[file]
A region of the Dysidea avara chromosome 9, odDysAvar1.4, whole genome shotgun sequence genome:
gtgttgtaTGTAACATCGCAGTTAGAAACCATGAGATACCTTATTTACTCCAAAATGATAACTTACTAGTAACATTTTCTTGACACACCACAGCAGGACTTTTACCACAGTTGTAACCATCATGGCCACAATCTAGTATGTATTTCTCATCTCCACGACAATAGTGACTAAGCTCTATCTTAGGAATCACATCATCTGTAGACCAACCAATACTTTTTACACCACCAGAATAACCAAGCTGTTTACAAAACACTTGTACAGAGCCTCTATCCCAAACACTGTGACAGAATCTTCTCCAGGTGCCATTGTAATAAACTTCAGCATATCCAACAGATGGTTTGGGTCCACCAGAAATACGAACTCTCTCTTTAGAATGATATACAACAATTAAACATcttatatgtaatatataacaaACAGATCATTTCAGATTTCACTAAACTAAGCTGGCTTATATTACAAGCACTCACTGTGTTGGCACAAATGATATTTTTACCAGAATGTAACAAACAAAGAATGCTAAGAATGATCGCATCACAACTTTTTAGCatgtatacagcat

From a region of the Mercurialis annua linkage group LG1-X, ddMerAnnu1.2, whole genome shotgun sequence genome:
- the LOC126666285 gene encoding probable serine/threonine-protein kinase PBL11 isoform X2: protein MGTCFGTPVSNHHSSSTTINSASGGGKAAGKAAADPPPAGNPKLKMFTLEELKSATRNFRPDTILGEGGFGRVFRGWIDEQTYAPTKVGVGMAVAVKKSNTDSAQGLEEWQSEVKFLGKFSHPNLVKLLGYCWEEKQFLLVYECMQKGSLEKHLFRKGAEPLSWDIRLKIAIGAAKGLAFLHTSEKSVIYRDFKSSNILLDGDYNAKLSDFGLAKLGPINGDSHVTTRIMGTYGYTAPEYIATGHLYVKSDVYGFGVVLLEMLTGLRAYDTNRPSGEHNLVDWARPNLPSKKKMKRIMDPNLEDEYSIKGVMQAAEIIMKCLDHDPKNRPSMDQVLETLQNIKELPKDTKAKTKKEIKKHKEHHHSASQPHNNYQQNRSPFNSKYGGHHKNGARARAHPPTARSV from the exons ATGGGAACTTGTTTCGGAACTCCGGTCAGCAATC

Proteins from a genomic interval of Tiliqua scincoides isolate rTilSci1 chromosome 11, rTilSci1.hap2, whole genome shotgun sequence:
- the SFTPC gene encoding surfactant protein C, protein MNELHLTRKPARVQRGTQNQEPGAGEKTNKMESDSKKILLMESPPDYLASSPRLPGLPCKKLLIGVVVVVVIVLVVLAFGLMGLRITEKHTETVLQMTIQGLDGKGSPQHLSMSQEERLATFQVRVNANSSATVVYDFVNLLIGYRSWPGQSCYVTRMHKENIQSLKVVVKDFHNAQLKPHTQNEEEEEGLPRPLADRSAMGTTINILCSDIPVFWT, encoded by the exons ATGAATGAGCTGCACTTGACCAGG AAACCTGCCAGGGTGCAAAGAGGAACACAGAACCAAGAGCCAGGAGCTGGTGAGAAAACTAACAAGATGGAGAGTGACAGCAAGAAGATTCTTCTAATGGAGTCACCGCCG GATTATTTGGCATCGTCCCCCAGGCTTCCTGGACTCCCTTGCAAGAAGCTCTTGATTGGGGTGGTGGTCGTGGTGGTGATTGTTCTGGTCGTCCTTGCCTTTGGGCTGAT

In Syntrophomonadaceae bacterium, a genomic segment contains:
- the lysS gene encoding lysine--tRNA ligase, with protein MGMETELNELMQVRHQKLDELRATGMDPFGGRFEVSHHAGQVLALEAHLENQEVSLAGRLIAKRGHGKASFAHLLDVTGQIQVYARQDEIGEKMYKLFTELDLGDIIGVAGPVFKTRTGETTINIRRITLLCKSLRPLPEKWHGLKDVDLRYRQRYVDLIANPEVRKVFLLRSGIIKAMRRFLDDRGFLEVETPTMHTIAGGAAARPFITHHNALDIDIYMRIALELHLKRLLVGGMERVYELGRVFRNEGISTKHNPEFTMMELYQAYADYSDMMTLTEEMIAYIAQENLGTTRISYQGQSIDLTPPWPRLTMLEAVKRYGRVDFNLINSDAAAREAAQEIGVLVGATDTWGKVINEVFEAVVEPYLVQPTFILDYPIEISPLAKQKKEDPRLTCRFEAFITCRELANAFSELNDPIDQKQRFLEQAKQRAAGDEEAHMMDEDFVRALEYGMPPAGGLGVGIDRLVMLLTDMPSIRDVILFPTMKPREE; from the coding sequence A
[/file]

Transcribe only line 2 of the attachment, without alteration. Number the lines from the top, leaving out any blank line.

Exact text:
gtgttgtaTGTAACATCGCAGTTAGAAACCATGAGATACCTTATTTACTCCAAAATGATAACTTACTAGTAACATTTTCTTGACACACCACAGCAGGACTTTTACCACAGTTGTAACCATCATGGCCACAATCTAGTATGTATTTCTCATCTCCACGACAATAGTGACTAAGCTCTATCTTAGGAATCACATCATCTGTAGACCAACCAATACTTTTTACACCACCAGAATAACCAAGCTGTTTACAAAACACTTGTACAGAGCCTCTATCCCAAACACTGTGACAGAATCTTCTCCAGGTGCCATTGTAATAAACTTCAGCATATCCAACAGATGGTTTGGGTCCACCAGAAATACGAACTCTCTCTTTAGAATGATATACAACAATTAAACATcttatatgtaatatataacaaACAGATCATTTCAGATTTCACTAAACTAAGCTGGCTTATATTACAAGCACTCACTGTGTTGGCACAAATGATATTTTTACCAGAATGTAACAAACAAAGAATGCTAAGAATGATCGCATCACAACTTTTTAGCatgtatacagcat